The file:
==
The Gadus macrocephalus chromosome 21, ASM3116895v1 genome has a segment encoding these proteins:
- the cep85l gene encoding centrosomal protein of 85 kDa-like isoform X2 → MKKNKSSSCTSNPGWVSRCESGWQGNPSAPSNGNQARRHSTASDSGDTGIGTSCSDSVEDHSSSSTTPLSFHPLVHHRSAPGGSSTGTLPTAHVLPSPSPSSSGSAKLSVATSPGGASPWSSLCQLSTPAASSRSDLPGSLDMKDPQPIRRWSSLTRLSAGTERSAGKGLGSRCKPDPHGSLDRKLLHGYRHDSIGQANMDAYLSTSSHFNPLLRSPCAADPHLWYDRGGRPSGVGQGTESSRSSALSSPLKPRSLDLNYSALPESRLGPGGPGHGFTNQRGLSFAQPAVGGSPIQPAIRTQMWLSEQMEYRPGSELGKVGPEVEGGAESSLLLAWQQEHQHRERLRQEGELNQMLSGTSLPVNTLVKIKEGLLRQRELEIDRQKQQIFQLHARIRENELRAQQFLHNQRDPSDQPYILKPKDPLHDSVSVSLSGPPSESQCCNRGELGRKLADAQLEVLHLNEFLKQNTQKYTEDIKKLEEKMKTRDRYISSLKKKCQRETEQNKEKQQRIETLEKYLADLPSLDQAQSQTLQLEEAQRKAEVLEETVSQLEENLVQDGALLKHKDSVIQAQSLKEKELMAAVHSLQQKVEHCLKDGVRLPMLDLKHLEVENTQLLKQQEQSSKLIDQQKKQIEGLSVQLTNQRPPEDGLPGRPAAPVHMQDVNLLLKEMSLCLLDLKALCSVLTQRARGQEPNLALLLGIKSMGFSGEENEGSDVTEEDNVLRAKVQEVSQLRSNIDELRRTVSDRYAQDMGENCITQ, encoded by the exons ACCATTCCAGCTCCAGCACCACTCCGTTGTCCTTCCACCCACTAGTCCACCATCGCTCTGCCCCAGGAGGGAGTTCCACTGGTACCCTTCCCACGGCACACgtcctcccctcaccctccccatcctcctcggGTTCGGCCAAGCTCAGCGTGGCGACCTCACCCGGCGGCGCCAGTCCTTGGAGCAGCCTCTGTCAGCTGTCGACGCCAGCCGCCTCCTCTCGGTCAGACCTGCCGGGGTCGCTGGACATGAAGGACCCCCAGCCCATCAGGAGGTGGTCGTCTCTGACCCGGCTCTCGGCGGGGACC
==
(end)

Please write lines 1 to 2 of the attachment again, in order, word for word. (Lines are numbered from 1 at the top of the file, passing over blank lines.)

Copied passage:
The Gadus macrocephalus chromosome 21, ASM3116895v1 genome has a segment encoding these proteins:
- the cep85l gene encoding centrosomal protein of 85 kDa-like isoform X2 → MKKNKSSSCTSNPGWVSRCESGWQGNPSAPSNGNQARRHSTASDSGDTGIGTSCSDSVEDHSSSSTTPLSFHPLVHHRSAPGGSSTGTLPTAHVLPSPSPSSSGSAKLSVATSPGGASPWSSLCQLSTPAASSRSDLPGSLDMKDPQPIRRWSSLTRLSAGTERSAGKGLGSRCKPDPHGSLDRKLLHGYRHDSIGQANMDAYLSTSSHFNPLLRSPCAADPHLWYDRGGRPSGVGQGTESSRSSALSSPLKPRSLDLNYSALPESRLGPGGPGHGFTNQRGLSFAQPAVGGSPIQPAIRTQMWLSEQMEYRPGSELGKVGPEVEGGAESSLLLAWQQEHQHRERLRQEGELNQMLSGTSLPVNTLVKIKEGLLRQRELEIDRQKQQIFQLHARIRENELRAQQFLHNQRDPSDQPYILKPKDPLHDSVSVSLSGPPSESQCCNRGELGRKLADAQLEVLHLNEFLKQNTQKYTEDIKKLEEKMKTRDRYISSLKKKCQRETEQNKEKQQRIETLEKYLADLPSLDQAQSQTLQLEEAQRKAEVLEETVSQLEENLVQDGALLKHKDSVIQAQSLKEKELMAAVHSLQQKVEHCLKDGVRLPMLDLKHLEVENTQLLKQQEQSSKLIDQQKKQIEGLSVQLTNQRPPEDGLPGRPAAPVHMQDVNLLLKEMSLCLLDLKALCSVLTQRARGQEPNLALLLGIKSMGFSGEENEGSDVTEEDNVLRAKVQEVSQLRSNIDELRRTVSDRYAQDMGENCITQ, encoded by the exons ACCATTCCAGCTCCAGCACCACTCCGTTGTCCTTCCACCCACTAGTCCACCATCGCTCTGCCCCAGGAGGGAGTTCCACTGGTACCCTTCCCACGGCACACgtcctcccctcaccctccccatcctcctcggGTTCGGCCAAGCTCAGCGTGGCGACCTCACCCGGCGGCGCCAGTCCTTGGAGCAGCCTCTGTCAGCTGTCGACGCCAGCCGCCTCCTCTCGGTCAGACCTGCCGGGGTCGCTGGACATGAAGGACCCCCAGCCCATCAGGAGGTGGTCGTCTCTGACCCGGCTCTCGGCGGGGACC